RR6 looks very sharp and runs very smoothly even with the 13 opponents who accompany you in most events. The sense of speed starts out quite slow when using the class one cars but soon becomes faster once you reach Class three and above. Once players unlock the special events the speed does become quite fast although I did feel at times that it could have been a little faster once I had got used to it. The vehicles themselves are modelled very well and as I said earlier look authentic but are not so to speak. Unfortunately there is no damage to cars when there are collisions and handling isn’t affected either which I guess could be a progression for the series in the future (at least visible damage). The circuits all have their own themes and take place from dusk until dawn which adds some variety. Everything in RR6 is slick and that includes things like the menu presentation and the actual racing. Whilst the game may not win any awards for being the best looking game around it is still good enough in an average way.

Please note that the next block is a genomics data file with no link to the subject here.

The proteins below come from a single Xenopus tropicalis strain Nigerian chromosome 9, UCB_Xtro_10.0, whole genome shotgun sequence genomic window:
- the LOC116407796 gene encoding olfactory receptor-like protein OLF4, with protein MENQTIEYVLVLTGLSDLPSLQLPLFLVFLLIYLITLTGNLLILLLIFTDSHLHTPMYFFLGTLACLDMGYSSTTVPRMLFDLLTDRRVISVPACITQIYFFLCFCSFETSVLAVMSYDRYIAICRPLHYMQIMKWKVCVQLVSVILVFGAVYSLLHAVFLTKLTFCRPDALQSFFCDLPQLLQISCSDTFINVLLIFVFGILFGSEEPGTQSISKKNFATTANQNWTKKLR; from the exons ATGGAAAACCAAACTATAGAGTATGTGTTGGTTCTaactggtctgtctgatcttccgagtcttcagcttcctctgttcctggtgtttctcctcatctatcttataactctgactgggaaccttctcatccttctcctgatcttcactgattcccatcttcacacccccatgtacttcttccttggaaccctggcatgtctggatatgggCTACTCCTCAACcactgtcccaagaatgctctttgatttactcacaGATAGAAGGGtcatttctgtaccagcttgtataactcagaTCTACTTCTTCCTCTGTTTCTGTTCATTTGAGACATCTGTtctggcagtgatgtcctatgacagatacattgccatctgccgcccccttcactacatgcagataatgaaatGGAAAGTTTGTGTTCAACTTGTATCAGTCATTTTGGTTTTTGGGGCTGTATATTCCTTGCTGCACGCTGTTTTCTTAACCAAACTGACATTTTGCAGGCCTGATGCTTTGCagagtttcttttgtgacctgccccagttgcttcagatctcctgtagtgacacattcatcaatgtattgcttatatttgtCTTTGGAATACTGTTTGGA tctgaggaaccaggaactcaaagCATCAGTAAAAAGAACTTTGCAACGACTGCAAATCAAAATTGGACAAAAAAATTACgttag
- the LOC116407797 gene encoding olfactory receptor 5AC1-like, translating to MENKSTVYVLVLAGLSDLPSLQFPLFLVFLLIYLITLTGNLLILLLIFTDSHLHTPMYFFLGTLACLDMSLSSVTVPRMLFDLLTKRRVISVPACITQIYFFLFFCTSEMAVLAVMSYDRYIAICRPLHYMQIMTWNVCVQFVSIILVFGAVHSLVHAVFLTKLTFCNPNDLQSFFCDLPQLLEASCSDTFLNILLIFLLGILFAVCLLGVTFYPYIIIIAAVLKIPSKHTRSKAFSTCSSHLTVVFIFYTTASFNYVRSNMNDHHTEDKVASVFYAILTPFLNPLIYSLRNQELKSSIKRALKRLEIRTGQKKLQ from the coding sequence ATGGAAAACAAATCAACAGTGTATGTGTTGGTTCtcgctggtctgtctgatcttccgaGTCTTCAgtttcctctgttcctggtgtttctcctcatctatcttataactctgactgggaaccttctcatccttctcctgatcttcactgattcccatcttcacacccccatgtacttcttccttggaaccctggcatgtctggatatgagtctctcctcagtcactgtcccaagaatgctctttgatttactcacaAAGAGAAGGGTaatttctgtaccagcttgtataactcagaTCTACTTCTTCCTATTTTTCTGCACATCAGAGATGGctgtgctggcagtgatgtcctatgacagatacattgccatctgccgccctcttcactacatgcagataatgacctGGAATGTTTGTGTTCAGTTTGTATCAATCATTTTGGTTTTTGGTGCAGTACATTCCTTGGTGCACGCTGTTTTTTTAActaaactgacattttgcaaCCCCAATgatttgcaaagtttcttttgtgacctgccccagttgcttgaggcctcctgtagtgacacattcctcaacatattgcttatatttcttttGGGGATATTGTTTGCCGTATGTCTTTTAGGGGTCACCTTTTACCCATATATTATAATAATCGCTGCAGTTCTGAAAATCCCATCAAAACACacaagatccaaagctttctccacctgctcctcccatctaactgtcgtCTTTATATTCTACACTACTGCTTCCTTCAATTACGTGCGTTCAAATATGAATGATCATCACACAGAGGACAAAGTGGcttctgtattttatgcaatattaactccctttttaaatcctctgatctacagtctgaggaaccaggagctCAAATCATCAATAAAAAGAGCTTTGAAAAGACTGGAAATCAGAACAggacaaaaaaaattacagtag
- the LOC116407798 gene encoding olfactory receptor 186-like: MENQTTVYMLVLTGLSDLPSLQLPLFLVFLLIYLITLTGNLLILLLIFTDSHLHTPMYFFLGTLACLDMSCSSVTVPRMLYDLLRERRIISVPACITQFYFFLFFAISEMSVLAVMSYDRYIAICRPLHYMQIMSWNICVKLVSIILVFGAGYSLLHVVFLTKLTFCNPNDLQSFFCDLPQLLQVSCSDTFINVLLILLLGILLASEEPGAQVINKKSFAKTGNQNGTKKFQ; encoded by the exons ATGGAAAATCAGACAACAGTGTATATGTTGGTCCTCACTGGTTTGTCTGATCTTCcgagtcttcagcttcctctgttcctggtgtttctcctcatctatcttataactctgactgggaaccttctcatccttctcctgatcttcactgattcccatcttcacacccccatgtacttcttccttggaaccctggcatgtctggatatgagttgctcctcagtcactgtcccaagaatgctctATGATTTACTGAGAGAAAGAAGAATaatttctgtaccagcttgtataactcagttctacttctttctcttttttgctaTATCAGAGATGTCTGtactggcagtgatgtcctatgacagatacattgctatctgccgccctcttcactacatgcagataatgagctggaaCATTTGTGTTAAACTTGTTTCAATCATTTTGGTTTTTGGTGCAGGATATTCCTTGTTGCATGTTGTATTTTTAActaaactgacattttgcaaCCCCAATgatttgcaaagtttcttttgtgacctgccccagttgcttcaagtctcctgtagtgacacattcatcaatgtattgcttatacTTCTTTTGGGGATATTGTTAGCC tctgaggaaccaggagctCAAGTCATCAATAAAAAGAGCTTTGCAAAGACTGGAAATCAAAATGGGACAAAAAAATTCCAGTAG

RR6 features screeching tyres, more screeching tyres and then a cheesy announcer. The announcer basically comments on your driving and sounds like a hyperactive child high on E numbers. Well maybe not quite but still he can get annoying after a while. How many more times does one have to listen to “That’s a great start it gave me chills”? Luckily you can change the announcer voice to Heihachi from Tekken or some robotic woman (I actually preferred the robotic woman). RR6 features a thumping soundtrack of racing tunes which are very much dance inspired. There are some great tunes featured although this view is purely subjective as everyone has their own taste. Luckily there is not a single rock tune in the game, which made me a very happy gamer indeed. Players are able, as always to use their own music in the game; such is the functionality of the Xbox 360! Sadly there are more tunes available for download via the Xbox Live Marketplace but you have to pay for these which is a bit of a shame in my opinion.